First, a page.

Patrick and Craig discuss innovation, whether your company really needs policies, and the importance of integrating culture and brand for a seamless experience both internally and externally. Breakthrough Fuel is the industry’s first supply chain fuel management company that helps companies lower their fuel costs and reduce greenhouse gas emissions with patented technology and fuel recovery services.
|Pat:||Craig Dickman, welcome to Coffee & CEOS.|
|Craig:||Culture is one of those things that I think if you don’t pay attention to it, and nurture it, and make conscience decisions about it, it will evolve, but may evolve in a way that detaches from what the company really is.|
|Pat:||So, you have a really fascinating company and you’ve had an incredible growth curve. Can you just walk people through where you started and where you guys are today?|
|Craig:||Sure, I’d be happy to. So the company is called Breakthrough Fuel and what we do is we manage the energy companies use to move products to market. When you look at, about a third of the cost of moving products is the underlying energy, and we really saw an opportunity to manage that in a way that could create a competitive advantage. We tend to work with large companies that have a lot of product so companies like Proctor and Gamble, and Unilever, and John Deere … companies like that. And we focus on reducing the cost consumption and emissions associated with those movements.|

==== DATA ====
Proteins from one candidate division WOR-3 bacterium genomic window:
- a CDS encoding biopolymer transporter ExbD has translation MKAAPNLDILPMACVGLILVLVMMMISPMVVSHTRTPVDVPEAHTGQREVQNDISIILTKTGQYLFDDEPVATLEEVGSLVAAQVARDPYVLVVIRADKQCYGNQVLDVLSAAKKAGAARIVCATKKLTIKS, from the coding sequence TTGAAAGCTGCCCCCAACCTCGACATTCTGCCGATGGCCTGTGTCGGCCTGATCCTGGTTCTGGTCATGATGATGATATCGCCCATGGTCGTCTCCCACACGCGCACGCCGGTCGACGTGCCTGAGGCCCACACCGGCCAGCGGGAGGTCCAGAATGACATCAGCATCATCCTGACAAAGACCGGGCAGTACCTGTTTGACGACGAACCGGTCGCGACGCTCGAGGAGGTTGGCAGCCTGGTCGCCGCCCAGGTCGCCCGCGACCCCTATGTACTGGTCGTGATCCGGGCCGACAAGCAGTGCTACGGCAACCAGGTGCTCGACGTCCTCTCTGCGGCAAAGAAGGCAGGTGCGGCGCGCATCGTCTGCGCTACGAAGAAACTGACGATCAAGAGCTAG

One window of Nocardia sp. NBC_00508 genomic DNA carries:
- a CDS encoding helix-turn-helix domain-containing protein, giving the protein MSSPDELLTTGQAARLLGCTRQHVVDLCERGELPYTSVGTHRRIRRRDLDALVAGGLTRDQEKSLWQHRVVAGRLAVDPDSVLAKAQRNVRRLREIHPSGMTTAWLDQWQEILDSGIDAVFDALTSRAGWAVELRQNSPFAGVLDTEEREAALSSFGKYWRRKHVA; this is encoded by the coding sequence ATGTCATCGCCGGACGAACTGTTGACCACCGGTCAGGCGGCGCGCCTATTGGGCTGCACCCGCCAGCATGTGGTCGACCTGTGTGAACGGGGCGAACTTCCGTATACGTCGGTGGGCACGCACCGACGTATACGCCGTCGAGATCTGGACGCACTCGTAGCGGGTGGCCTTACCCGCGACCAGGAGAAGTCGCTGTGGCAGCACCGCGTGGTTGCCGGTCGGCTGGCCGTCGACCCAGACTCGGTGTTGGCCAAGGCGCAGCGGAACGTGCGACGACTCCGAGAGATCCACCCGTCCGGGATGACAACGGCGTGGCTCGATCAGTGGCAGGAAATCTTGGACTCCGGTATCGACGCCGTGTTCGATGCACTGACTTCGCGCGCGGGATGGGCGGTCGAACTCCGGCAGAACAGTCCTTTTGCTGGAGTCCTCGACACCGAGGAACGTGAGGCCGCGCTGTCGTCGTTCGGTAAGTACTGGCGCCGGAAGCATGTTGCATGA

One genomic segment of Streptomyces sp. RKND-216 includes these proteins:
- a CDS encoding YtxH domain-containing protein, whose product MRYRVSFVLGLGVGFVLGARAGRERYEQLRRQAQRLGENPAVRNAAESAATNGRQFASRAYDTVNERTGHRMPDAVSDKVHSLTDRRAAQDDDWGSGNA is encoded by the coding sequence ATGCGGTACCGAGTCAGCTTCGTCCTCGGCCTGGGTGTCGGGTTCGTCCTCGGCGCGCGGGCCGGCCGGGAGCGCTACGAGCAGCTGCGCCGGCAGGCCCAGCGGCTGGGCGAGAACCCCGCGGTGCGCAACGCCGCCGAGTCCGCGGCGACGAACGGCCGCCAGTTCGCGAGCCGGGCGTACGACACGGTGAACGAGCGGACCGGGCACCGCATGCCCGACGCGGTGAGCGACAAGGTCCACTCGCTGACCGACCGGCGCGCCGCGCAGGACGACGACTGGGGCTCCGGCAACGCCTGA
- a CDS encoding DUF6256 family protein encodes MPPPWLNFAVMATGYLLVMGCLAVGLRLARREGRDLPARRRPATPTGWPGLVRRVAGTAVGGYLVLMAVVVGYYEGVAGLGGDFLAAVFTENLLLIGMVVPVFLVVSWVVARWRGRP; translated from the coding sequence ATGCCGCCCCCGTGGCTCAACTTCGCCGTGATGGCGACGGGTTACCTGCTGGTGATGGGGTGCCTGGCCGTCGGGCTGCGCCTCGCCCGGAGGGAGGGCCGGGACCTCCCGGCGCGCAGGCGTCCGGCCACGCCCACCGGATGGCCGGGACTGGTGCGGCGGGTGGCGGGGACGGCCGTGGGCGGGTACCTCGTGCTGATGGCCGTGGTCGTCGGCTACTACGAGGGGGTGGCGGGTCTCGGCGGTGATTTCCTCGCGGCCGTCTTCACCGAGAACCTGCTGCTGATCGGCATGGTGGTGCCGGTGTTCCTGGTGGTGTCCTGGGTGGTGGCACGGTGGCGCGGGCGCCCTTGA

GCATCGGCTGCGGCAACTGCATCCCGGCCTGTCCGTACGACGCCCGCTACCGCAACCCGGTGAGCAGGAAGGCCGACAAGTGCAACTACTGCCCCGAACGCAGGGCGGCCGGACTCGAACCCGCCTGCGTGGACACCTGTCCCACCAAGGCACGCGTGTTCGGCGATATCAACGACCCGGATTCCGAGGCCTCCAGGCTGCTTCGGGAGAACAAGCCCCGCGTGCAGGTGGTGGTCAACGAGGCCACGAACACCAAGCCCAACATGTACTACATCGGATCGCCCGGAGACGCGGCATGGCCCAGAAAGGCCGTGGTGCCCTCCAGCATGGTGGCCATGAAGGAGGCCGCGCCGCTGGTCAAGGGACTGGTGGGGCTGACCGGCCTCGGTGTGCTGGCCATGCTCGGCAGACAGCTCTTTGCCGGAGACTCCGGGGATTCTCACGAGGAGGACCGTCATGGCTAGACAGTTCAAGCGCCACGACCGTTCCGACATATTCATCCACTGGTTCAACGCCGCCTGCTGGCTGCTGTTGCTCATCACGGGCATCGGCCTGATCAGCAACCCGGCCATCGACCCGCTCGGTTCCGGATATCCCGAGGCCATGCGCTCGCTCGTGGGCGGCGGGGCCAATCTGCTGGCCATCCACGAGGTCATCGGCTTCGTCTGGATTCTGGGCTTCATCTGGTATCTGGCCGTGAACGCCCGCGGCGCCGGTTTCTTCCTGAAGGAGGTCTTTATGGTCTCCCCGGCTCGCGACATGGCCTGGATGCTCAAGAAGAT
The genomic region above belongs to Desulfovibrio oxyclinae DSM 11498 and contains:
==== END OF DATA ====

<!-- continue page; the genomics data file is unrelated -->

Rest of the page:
|Pat:||So what do you contribute your success to? Obviously innovation. You guys are consistently innovative. But what do you contribute your success to?|